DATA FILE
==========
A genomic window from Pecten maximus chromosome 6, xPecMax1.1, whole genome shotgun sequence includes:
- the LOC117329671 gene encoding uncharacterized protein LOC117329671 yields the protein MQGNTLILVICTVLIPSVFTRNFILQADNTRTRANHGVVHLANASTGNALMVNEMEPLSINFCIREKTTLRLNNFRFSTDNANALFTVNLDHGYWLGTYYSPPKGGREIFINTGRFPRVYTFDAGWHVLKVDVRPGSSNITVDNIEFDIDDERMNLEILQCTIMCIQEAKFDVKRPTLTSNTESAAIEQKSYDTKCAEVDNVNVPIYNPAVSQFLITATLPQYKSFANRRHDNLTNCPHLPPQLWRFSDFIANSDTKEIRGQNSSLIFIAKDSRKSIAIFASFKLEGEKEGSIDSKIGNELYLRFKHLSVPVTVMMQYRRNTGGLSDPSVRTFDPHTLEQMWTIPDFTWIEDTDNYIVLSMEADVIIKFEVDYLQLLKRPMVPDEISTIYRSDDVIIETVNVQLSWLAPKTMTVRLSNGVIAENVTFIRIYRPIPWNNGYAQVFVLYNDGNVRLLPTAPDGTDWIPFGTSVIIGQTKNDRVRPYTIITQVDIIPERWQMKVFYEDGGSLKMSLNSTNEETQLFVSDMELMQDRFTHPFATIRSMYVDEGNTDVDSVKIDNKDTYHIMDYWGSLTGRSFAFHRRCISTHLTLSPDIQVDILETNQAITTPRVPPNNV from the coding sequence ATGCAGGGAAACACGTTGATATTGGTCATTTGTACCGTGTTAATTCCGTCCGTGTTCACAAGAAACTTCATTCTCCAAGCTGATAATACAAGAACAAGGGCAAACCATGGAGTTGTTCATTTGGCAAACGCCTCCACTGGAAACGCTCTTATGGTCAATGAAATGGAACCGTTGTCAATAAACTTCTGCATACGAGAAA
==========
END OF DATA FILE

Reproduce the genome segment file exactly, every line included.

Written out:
A genomic window from Pecten maximus chromosome 6, xPecMax1.1, whole genome shotgun sequence includes:
- the LOC117329671 gene encoding uncharacterized protein LOC117329671 yields the protein MQGNTLILVICTVLIPSVFTRNFILQADNTRTRANHGVVHLANASTGNALMVNEMEPLSINFCIREKTTLRLNNFRFSTDNANALFTVNLDHGYWLGTYYSPPKGGREIFINTGRFPRVYTFDAGWHVLKVDVRPGSSNITVDNIEFDIDDERMNLEILQCTIMCIQEAKFDVKRPTLTSNTESAAIEQKSYDTKCAEVDNVNVPIYNPAVSQFLITATLPQYKSFANRRHDNLTNCPHLPPQLWRFSDFIANSDTKEIRGQNSSLIFIAKDSRKSIAIFASFKLEGEKEGSIDSKIGNELYLRFKHLSVPVTVMMQYRRNTGGLSDPSVRTFDPHTLEQMWTIPDFTWIEDTDNYIVLSMEADVIIKFEVDYLQLLKRPMVPDEISTIYRSDDVIIETVNVQLSWLAPKTMTVRLSNGVIAENVTFIRIYRPIPWNNGYAQVFVLYNDGNVRLLPTAPDGTDWIPFGTSVIIGQTKNDRVRPYTIITQVDIIPERWQMKVFYEDGGSLKMSLNSTNEETQLFVSDMELMQDRFTHPFATIRSMYVDEGNTDVDSVKIDNKDTYHIMDYWGSLTGRSFAFHRRCISTHLTLSPDIQVDILETNQAITTPRVPPNNV from the coding sequence ATGCAGGGAAACACGTTGATATTGGTCATTTGTACCGTGTTAATTCCGTCCGTGTTCACAAGAAACTTCATTCTCCAAGCTGATAATACAAGAACAAGGGCAAACCATGGAGTTGTTCATTTGGCAAACGCCTCCACTGGAAACGCTCTTATGGTCAATGAAATGGAACCGTTGTCAATAAACTTCTGCATACGAGAAA